Our original analysis to measure the impact of Wall Street on retail bankruptcy and job loss finds that a staggering 597,000 people working at private equity and hedge fund-owned retailers have lost their jobs in the last 10 years after their Wall Street-managed retailers went bankrupt or liquidated. These retail layoffs are especially troubling because they occurred while the retail industry added over one million additional jobs during the same period. Over the same period, private equity and hedge fund-owned retailers added only around 76,000 jobs — creating only one job for every eight jobs that were eliminated — meaning that Wall Street cost the retail sector over half a million (521,000) in net job losses. These job losses spanned over 25 retailers, including household names like Sears, Toys “R” Us, Payless, Sports Authority, Claire’s, and RadioShack.


These job losses devastate local economies and ultimately ripple throughout the national economy as suppliers and local small businesses feel the downstream effects. Not only have private equity and hedge fund-owned retailers laid off hundreds of thousands of workers, the Wall Street-driven retail bankruptcies also have effects that are felt far beyond those retailers and their former employees. Businesses and their workers, including in the retail sector, not only provide direct jobs but also have multiplier effects on indirect jobs; in other words, their economic activity supports workers in other industries, such as those who manufacture and deliver the products sold at retailers and businesses where retail employees spend their income, like grocery stores or gas stations.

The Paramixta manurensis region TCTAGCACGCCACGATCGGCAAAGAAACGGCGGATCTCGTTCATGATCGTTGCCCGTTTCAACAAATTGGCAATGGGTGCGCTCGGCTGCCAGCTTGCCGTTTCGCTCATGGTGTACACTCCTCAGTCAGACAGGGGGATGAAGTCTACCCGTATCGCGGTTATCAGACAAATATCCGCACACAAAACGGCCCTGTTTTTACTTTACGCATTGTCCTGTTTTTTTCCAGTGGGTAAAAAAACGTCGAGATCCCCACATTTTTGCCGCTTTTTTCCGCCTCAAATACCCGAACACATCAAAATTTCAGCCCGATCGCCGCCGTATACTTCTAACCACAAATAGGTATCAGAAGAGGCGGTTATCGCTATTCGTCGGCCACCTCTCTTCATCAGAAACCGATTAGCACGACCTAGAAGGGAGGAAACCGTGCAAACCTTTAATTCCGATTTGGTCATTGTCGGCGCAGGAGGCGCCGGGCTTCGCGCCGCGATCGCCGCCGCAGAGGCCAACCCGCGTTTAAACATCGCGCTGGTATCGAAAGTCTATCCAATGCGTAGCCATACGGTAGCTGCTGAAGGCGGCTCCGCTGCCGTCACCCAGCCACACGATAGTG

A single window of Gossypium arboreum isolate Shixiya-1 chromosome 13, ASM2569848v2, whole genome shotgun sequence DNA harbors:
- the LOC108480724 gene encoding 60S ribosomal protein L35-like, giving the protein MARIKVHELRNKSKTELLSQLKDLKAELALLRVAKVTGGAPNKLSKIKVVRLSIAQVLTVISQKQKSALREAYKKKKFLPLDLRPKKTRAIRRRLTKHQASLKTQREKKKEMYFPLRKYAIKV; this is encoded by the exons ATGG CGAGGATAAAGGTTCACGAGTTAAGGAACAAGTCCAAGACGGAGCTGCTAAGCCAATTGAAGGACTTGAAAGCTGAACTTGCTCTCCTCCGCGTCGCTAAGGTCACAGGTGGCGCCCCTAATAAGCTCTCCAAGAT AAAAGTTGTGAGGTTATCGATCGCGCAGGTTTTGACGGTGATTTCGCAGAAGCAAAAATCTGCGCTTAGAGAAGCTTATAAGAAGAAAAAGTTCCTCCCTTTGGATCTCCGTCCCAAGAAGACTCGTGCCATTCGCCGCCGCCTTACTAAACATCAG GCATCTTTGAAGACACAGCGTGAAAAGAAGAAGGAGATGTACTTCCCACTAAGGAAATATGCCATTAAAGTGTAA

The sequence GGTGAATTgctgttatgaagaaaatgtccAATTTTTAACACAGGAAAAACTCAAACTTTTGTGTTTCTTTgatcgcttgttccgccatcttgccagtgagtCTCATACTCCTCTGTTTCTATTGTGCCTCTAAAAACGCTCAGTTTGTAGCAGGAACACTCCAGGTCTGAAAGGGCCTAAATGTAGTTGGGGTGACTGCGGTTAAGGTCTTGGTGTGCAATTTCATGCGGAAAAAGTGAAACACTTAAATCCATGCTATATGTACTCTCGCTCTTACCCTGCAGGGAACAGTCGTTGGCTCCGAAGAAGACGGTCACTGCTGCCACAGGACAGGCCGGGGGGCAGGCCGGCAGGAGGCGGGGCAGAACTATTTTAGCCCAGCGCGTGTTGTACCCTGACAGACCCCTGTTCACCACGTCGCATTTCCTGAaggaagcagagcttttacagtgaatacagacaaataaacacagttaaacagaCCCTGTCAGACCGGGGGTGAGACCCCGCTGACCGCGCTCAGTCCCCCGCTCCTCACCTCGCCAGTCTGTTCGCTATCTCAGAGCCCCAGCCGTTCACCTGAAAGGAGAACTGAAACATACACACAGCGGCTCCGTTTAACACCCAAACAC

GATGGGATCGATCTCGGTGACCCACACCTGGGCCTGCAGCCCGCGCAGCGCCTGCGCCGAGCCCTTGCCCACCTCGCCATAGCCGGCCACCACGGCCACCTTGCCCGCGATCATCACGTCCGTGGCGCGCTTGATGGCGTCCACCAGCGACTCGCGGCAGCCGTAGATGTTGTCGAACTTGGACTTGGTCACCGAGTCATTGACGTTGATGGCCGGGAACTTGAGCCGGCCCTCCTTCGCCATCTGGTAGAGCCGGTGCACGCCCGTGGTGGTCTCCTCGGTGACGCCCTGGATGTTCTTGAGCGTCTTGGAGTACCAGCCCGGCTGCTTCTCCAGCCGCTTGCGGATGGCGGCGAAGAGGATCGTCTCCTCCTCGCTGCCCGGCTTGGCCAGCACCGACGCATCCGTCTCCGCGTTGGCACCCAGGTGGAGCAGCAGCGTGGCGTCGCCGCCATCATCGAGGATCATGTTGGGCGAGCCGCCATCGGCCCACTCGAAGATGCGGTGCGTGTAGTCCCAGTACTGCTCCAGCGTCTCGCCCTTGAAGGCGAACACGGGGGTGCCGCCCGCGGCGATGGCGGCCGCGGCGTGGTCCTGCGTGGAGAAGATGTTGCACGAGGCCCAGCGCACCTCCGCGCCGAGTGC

Private equity-owned retailers’ suppliers and their employees suffer when the retailers go bankrupt, close stores, or shut down completely. For example in July 2018, just months after Toys “R” Us shut down, Mattel, the maker of Barbie and Hot Wheels, announced it was laying off 2,200 workers after its sales dropped by 14 percent. Then, in October 2018, toymaker Hasbro — which produces Play-Doh, Transformers, and My Little Pony toys — announced it would lay off up to 10% of its employees. Hasbro’s sales fell 12% in the third quarter 2018, a drop the company attributed primarily to the loss of Toys “R” Us.

A January 2019 study by the Economic Policy Institute noted that for every 100 direct jobs lost at retailers, approximately 122 additional indirect jobs are lost. Over the past decade, the 597,000 documented direct retail job losses have caused an estimated additional 728,000 indirect-job losses, meaning Wall Street’s gamble in retail has likely cost more than 1.3 million total job losses.


Wall Street has eliminated jobs across the retail industry but layoffs were most concentrated in the clothing, general merchandise, and grocery subsectors. Given the workforce demographics of those subsectors and the dynamics of the broader economy, these job losses disproportionately impact a diverse workforce with large numbers of women and people of color. For instance, more than three-quarters (76%) of workers in the retail clothing sector are women, and 43% are Black, Asian, or Latinx. In the general merchandise sector, nearly half of workers (46%) are Black, Asian, or Latinx, and 60% are women.

These job losses are especially devastating for people working in retail because they already face high rates of poverty and income volatility. Retail employers often provide poor quality jobs with low pay and no benefits, stagnant wages, high rates of underemployment (despite many workers wanting full-time hours), and unstable schedules that fluctuate week to week. As a result, one out of four retail workers live below or near the poverty level. Retail workers of color face high rates of occupational segregation and are concentrated in the retail jobs and sub sectors with the lowest pay and limited mobility (such as cashier positions in apparel). Faced with poor job quality and widespread racial discrimination, very high numbers of retail workers of color — two out of five of Black (43%) and Latinx (42%) — live in or near poverty.

Half of retail workers experience income volatility from week to week due to unpredictable schedules. This income volatility makes saving difficult and decreases the likelihood that people will have a cushion to weather sudden unemployment. Since 40% of Americans cannot cover a $400 emergency expense, private-equity-driven job losses add significant financial precariousness for impacted workers. Finally, 65% of people working in retail have a child in their home, which brings added urgency to securing reliable income.